Page 2 of 3
I spent my Memorial Day tracking down the jerk who took my hardcopy book — Picture Yourself Learning Mac OS X 10.5 Leopard — and scanned it into a .PDF file for easy downloading on his website. There are few people who believe this sort of behavior is content theft — but let me assure you what was done to my book is a violation of International Copyright Law, it is pirating — and in giving away something for free that my publisher paid me to write and paid to have distributed as a hardcopy book — only ruins the book publishing economy in its core. That means fewer books will be published and fewer authors will want to write books that can so easily be stolen. Here’s a screenshot of the page for my book from the pirate site. The .PDF file size description was the dead giveaway that this site was not selling my hardcopy book.
Yesterday’s rather boring Macworld Expo did have one good glimmer of freedom: iTunes will no longer protect its music with the awful DRM that I hate. Digital Rights Management was a golden goose egg that arrived too late and under-cooked. I was pleased with the announcement that iTunes music would finally belong to those that bought it because that’s the way it was always supposed to be: Only the container changed. When I jumped into the iTunes store to upgrade my 4,000 song strong iTunes-purchased library, I was met with this offer to upgrade: $270.84USD for 1,304 total songs. I clicked that “BUY” button and the download parade began. Almost.
As the world of publishing changes, so too, does the way we create containers for content. It used to be enough to have paper and ink. Now we have a virtual world where mere replication is the business recipe of the day, but the real, inherent, power of original content is that it cannot really be contained because it is always transmogrifying into multiple, redistributable forms depending upon end user need and desire. Content isn’t king. How the end user changes the content container is king.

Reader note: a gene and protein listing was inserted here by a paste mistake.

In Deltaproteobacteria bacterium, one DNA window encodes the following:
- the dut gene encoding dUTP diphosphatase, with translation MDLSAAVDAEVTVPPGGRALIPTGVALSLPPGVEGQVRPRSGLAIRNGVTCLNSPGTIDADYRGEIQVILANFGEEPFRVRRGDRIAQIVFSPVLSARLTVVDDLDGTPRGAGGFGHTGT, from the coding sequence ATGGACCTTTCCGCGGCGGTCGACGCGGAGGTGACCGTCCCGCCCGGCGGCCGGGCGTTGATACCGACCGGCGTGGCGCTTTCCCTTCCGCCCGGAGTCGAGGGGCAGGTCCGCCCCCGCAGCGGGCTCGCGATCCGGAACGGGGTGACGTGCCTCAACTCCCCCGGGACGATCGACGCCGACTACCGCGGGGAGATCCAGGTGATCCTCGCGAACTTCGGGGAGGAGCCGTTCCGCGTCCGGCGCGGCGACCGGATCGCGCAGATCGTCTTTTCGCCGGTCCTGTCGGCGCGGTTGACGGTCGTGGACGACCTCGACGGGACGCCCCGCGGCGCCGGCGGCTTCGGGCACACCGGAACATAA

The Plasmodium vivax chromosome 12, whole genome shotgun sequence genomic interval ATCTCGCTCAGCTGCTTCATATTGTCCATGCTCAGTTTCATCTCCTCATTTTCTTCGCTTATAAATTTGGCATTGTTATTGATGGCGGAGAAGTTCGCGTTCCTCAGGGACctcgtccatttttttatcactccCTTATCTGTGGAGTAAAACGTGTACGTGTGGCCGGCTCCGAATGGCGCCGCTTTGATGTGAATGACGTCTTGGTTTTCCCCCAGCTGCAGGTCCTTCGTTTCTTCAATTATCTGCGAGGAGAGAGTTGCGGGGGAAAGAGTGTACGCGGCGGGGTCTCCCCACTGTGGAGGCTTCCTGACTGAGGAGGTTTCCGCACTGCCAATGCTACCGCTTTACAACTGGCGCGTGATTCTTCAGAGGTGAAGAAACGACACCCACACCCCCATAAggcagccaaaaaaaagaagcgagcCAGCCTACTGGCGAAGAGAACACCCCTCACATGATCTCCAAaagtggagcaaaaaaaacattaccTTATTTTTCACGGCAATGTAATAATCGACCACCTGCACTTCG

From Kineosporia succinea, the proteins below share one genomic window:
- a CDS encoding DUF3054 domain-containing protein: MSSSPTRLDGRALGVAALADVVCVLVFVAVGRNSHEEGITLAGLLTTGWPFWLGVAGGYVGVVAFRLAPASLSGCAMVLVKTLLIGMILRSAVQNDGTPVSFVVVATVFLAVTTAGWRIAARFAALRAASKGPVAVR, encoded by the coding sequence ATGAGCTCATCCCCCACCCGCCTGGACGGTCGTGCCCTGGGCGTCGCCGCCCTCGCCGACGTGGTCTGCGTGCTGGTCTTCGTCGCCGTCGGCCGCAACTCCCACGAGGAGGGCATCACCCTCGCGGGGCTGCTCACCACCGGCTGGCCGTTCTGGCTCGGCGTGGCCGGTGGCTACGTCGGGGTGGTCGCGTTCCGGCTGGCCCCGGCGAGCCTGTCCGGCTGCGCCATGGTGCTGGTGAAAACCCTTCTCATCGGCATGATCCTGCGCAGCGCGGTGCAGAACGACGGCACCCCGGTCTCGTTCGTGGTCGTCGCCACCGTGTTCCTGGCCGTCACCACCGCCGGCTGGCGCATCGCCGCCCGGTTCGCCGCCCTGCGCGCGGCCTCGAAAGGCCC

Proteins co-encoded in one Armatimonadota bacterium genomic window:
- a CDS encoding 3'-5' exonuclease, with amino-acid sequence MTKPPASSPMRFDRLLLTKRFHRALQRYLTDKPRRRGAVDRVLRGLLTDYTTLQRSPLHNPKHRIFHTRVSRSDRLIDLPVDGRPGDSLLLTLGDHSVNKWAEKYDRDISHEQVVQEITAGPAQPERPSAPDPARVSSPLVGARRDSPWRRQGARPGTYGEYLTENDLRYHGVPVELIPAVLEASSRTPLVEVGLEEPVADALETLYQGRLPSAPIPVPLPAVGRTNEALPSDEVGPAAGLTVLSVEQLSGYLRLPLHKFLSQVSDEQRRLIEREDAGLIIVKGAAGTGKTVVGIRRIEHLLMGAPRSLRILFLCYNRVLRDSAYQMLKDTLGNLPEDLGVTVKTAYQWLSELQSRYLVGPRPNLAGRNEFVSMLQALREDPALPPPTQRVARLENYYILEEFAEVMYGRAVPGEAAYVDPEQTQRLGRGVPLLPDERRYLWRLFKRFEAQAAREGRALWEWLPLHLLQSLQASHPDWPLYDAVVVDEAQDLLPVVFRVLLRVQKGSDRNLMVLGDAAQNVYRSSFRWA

In my article — Blogging the Bodily Fluids Stream — I argued action streams like Twitter had no place on a blog because content, not diary mapping, should be the business and purpose of the human condition. I mentioned a few Six Apart employees — the makers of Movable Type — as examples of the decay of blogging for content. Anil Dash, one of those I mentioned, wrote a fine response on his blog to my article — Actions are the Body Language — where he argues what you do on the web is important and should rightly be published for public consumption.
Wordle is a fascinating online service that takes a bunch of text, or an RSS feed, and then mashes it all together to create a word cloud of ideas. Here’s the Wordle mash for the Urban Semiotic Atom feed. It’s wild to see the words that pop out at you and, reading it semiotically to form sentences out of the cloud, I see “Twitter new know stream.” and “American religion good people.” What semoitic sentences does your mind form in the following pareidoliac clouds?
How much would you pay a year for access to content found exclusively online?
Would you ever pay an annual subscription fee to read a blog? A newspaper? A magazine? Does the publisher matter or is content the only important king?
Here’s what I pay for online access to a few of my favorite daily reads. I do not receive a hardcopy version of these publications even if they exist.
New York Times Select
I pay around $40 a year for “exclusive access” to some online New York Times content and it is not worth the extra money. The “TimesSelect” content is ordinary and uninteresting. I would pay $1,000.00 a year to read Frank Rich every day but he only publishes once a week on Sundays.